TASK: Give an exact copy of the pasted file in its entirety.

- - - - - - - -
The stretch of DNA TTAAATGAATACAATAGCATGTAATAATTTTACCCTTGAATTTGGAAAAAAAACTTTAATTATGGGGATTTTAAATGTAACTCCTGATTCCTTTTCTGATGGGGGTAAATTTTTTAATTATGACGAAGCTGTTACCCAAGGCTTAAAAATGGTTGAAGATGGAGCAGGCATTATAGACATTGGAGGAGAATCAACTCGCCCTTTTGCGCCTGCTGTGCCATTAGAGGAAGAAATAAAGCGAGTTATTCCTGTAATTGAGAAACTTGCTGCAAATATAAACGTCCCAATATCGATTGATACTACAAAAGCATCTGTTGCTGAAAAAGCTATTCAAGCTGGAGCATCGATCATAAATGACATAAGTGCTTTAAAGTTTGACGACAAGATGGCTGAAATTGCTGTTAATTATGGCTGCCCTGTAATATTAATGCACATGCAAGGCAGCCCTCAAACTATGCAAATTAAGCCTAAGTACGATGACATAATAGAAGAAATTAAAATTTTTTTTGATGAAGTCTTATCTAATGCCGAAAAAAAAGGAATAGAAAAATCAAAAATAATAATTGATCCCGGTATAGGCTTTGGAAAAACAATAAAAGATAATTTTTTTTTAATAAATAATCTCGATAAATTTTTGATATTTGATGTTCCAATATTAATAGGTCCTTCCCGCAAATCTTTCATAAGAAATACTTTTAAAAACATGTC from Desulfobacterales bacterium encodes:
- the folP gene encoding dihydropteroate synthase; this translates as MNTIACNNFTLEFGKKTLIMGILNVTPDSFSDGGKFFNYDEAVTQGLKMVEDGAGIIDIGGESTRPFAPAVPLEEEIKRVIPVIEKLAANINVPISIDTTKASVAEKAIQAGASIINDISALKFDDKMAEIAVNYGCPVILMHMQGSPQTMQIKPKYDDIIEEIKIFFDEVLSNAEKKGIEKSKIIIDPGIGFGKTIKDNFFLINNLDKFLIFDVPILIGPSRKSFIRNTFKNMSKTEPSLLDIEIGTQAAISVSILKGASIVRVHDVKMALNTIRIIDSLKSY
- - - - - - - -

The stretch of DNA TTAAATGAATACAATAGCATGTAATAATTTTACCCTTGAATTTGGAAAAAAAACTTTAATTATGGGGATTTTAAATGTAACTCCTGATTCCTTTTCTGATGGGGGTAAATTTTTTAATTATGACGAAGCTGTTACCCAAGGCTTAAAAATGGTTGAAGATGGAGCAGGCATTATAGACATTGGAGGAGAATCAACTCGCCCTTTTGCGCCTGCTGTGCCATTAGAGGAAGAAATAAAGCGAGTTATTCCTGTAATTGAGAAACTTGCTGCAAATATAAACGTCCCAATATCGATTGATACTACAAAAGCATCTGTTGCTGAAAAAGCTATTCAAGCTGGAGCATCGATCATAAATGACATAAGTGCTTTAAAGTTTGACGACAAGATGGCTGAAATTGCTGTTAATTATGGCTGCCCTGTAATATTAATGCACATGCAAGGCAGCCCTCAAACTATGCAAATTAAGCCTAAGTACGATGACATAATAGAAGAAATTAAAATTTTTTTTGATGAAGTCTTATCTAATGCCGAAAAAAAAGGAATAGAAAAATCAAAAATAATAATTGATCCCGGTATAGGCTTTGGAAAAACAATAAAAGATAATTTTTTTTTAATAAATAATCTCGATAAATTTTTGATATTTGATGTTCCAATATTAATAGGTCCTTCCCGCAAATCTTTCATAAGAAATACTTTTAAAAACATGTC from Desulfobacterales bacterium encodes:
- the folP gene encoding dihydropteroate synthase; this translates as MNTIACNNFTLEFGKKTLIMGILNVTPDSFSDGGKFFNYDEAVTQGLKMVEDGAGIIDIGGESTRPFAPAVPLEEEIKRVIPVIEKLAANINVPISIDTTKASVAEKAIQAGASIINDISALKFDDKMAEIAVNYGCPVILMHMQGSPQTMQIKPKYDDIIEEIKIFFDEVLSNAEKKGIEKSKIIIDPGIGFGKTIKDNFFLINNLDKFLIFDVPILIGPSRKSFIRNTFKNMSKTEPSLLDIEIGTQAAISVSILKGASIVRVHDVKMALNTIRIIDSLKSY